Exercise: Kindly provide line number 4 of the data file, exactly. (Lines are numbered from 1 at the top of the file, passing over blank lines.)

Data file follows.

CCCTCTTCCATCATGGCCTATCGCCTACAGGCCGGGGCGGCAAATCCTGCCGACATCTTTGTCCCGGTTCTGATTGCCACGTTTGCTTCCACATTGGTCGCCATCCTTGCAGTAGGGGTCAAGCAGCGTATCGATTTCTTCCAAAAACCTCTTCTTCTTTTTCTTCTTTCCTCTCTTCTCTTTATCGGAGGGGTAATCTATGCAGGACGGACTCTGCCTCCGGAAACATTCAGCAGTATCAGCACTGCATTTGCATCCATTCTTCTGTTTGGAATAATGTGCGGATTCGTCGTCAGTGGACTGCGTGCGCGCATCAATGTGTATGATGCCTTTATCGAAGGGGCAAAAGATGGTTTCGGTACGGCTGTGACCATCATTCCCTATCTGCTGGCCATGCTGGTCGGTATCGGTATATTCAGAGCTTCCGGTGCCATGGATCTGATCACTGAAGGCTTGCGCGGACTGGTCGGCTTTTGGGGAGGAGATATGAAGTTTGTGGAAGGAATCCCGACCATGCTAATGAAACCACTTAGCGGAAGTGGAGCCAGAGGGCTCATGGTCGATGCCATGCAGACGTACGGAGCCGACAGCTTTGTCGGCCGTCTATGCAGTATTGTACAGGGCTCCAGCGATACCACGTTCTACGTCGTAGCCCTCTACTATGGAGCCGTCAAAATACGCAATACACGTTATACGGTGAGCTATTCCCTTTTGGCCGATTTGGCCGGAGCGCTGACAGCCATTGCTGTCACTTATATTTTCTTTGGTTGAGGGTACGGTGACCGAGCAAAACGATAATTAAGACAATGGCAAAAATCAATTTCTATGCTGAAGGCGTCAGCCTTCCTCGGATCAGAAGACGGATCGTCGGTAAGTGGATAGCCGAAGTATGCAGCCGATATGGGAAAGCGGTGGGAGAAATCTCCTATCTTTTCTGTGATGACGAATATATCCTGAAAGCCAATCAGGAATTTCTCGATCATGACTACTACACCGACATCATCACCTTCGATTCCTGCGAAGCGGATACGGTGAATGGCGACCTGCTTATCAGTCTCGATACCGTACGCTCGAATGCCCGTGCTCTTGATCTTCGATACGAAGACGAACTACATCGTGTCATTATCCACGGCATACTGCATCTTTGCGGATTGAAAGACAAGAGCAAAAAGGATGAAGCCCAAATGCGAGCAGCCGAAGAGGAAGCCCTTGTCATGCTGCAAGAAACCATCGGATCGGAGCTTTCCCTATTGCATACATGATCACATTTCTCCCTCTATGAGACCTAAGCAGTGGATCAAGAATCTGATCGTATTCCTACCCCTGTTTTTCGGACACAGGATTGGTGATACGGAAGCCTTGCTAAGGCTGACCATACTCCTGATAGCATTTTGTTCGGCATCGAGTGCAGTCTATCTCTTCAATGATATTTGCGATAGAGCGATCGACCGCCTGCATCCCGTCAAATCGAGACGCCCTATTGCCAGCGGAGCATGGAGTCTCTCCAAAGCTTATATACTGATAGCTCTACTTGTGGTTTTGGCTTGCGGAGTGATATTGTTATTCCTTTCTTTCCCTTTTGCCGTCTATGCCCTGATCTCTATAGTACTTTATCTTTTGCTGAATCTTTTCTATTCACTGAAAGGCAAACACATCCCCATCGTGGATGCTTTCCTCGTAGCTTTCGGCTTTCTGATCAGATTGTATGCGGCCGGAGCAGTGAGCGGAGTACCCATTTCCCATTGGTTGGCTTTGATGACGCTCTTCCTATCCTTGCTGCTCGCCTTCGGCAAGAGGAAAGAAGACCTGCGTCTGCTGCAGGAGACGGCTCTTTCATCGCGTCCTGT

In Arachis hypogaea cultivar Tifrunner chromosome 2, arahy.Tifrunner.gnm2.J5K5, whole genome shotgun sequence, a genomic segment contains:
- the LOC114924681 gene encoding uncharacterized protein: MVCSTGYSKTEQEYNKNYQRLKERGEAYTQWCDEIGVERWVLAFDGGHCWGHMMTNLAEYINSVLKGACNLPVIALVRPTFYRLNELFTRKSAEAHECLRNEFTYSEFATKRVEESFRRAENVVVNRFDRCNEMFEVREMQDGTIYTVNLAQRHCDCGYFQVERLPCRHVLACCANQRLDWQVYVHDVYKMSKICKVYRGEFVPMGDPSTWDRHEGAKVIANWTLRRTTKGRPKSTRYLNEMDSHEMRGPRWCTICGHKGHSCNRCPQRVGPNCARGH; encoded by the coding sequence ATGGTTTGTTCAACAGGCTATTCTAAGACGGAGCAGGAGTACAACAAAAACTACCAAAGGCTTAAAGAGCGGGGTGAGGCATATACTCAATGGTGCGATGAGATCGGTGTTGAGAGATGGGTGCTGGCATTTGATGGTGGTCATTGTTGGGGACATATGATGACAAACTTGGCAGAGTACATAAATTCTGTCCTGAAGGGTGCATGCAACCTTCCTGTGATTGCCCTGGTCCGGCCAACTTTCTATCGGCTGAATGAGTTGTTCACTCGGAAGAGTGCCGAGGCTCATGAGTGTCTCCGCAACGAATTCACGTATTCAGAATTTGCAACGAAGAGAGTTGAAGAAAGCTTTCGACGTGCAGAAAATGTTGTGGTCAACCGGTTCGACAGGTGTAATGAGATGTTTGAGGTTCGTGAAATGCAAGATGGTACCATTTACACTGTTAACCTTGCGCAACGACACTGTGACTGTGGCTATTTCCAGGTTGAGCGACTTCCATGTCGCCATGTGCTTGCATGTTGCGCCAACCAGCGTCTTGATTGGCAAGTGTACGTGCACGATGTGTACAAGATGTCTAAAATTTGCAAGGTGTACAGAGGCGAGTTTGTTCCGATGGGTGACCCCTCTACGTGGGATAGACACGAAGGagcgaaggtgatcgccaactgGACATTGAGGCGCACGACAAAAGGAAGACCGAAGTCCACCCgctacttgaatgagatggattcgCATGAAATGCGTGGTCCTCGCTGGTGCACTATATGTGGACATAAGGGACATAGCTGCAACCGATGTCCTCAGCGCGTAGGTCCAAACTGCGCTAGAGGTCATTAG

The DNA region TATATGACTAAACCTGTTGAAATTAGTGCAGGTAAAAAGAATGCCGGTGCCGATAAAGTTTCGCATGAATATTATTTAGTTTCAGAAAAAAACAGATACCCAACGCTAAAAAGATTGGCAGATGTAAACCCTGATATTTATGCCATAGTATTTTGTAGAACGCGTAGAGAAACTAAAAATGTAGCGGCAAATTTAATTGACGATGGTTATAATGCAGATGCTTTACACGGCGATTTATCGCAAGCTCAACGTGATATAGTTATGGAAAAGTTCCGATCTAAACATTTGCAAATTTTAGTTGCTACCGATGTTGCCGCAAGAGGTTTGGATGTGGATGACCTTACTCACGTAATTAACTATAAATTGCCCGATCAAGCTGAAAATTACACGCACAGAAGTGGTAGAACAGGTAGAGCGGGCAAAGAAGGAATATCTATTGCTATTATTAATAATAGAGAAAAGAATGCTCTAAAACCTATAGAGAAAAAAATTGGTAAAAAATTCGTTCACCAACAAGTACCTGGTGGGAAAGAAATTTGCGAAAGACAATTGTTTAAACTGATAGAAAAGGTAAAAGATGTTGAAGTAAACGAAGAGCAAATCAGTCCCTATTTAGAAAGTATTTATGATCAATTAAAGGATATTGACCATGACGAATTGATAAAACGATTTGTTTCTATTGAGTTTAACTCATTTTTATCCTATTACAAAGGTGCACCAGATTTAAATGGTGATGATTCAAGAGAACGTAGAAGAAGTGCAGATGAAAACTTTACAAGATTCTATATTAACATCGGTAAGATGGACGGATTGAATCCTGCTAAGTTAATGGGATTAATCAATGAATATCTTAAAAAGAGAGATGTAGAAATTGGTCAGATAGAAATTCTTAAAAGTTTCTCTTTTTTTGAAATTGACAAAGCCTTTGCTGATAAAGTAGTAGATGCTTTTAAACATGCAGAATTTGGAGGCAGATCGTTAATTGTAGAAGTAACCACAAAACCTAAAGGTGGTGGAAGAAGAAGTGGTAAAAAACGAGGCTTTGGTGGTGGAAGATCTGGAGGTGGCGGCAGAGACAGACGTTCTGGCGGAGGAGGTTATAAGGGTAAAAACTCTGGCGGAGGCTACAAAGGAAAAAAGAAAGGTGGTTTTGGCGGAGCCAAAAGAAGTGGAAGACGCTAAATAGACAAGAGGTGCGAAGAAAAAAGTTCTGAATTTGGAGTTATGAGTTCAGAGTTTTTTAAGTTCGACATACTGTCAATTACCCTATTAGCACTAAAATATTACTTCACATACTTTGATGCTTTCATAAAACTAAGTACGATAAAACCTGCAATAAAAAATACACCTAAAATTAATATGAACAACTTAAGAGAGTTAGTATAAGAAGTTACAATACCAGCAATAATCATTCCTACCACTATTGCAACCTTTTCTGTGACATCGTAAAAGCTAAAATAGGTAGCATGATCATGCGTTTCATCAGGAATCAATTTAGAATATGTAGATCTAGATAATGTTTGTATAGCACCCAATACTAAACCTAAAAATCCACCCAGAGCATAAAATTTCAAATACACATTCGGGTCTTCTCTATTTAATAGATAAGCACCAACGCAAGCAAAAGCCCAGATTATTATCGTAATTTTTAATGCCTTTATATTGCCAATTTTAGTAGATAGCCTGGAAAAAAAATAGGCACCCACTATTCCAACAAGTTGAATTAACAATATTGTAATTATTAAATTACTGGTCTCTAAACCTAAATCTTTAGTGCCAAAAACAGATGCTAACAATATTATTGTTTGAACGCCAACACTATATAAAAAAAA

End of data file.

The DNA region TATATGACTAAACCTGTTGAAATTAGTGCAGGTAAAAAGAATGCCGGTGCCGATAAAGTTTCGCATGAATATTATTTAGTTTCAGAAAAAAACAGATACCCAACGCTAAAAAGATTGGCAGATGTAAACCCTGATATTTATGCCATAGTATTTTGTAGAACGCGTAGAGAAACTAAAAATGTAGCGGCAAATTTAATTGACGATGGTTATAATGCAGATGCTTTACACGGCGATTTATCGCAAGCTCAACGTGATATAGTTATGGAAAAGTTCCGATCTAAACATTTGCAAATTTTAGTTGCTACCGATGTTGCCGCAAGAGGTTTGGATGTGGATGACCTTACTCACGTAATTAACTATAAATTGCCCGATCAAGCTGAAAATTACACGCACAGAAGTGGTAGAACAGGTAGAGCGGGCAAAGAAGGAATATCTATTGCTATTATTAATAATAGAGAAAAGAATGCTCTAAAACCTATAGAGAAAAAAATTGGTAAAAAATTCGTTCACCAACAAGTACCTGGTGGGAAAGAAATTTGCGAAAGACAATTGTTTAAACTGATAGAAAAGGTAAAAGATGTTGAAGTAAACGAAGAGCAAATCAGTCCCTATTTAGAAAGTATTTATGATCAATTAAAGGATATTGACCATGACGAATTGATAAAACGATTTGTTTCTATTGAGTTTAACTCATTTTTATCCTATTACAAAGGTGCACCAGATTTAAATGGTGATGATTCAAGAGAACGTAGAAGAAGTGCAGATGAAAACTTTACAAGATTCTATATTAACATCGGTAAGATGGACGGATTGAATCCTGCTAAGTTAATGGGATTAATCAATGAATATCTTAAAAAGAGAGATGTAGAAATTGGTCAGATAGAAATTCTTAAAAGTTTCTCTTTTTTTGAAATTGACAAAGCCTTTGCTGATAAAGTAGTAGATGCTTTTAAACATGCAGAATTTGGAGGCAGATCGTTAATTGTAGAAGTAACCACAAAACCTAAAGGTGGTGGAAGAAGAAGTGGTAAAAAACGAGGCTTTGGTGGTGGAAGATCTGGAGGTGGCGGCAGAGACAGACGTTCTGGCGGAGGAGGTTATAAGGGTAAAAACTCTGGCGGAGGCTACAAAGGAAAAAAGAAAGGTGGTTTTGGCGGAGCCAAAAGAAGTGGAAGACGCTAAATAGACAAGAGGTGCGAAGAAAAAAGTTCTGAATTTGGAGTTATGAGTTCAGAGTTTTTTAAGTTCGACATACTGTCAATTACCCTATTAGCACTAAAATATTACTTCACATACTTTGATGCTTTCATAAAACTAAGTACGATAAAACCTGCAATAAAAAATACACCTAAAATTAATATGAACAACTTAAGAGAGTTAGTATAAGAAGTTACAATACCAGCAATAATCATTCCTACCACTATTGCAACCTTTTCTGTGACATCGTAAAAGCTAAAATAGGTAGCATGATCATGCGTTTCATCAGGAATCAATTTAGAATATGTAGATCTAGATAATGTTTGTATAGCACCCAATACTAAACCTAAAAATCCACCCAGAGCATAAAATTTCAAATACACATTCGGGTCTTCTCTATTTAATAGATAAGCACCAACGCAAGCAAAAGCCCAGATTATTATCGTAATTTTTAATGCCTTTATATTGCCAATTTTAGTAGATAGCCTGGAAAAAAAATAGGCACCCACTATTCCAACAAGTTGAATTAACAATATTGTAATTATTAAATTACTGGTCTCTAAACCTAAATCTTTAGTGCCAAAAACAGATGCTAACAATATTATTGTTTGAACGCCAACACTATATAAAAAAAA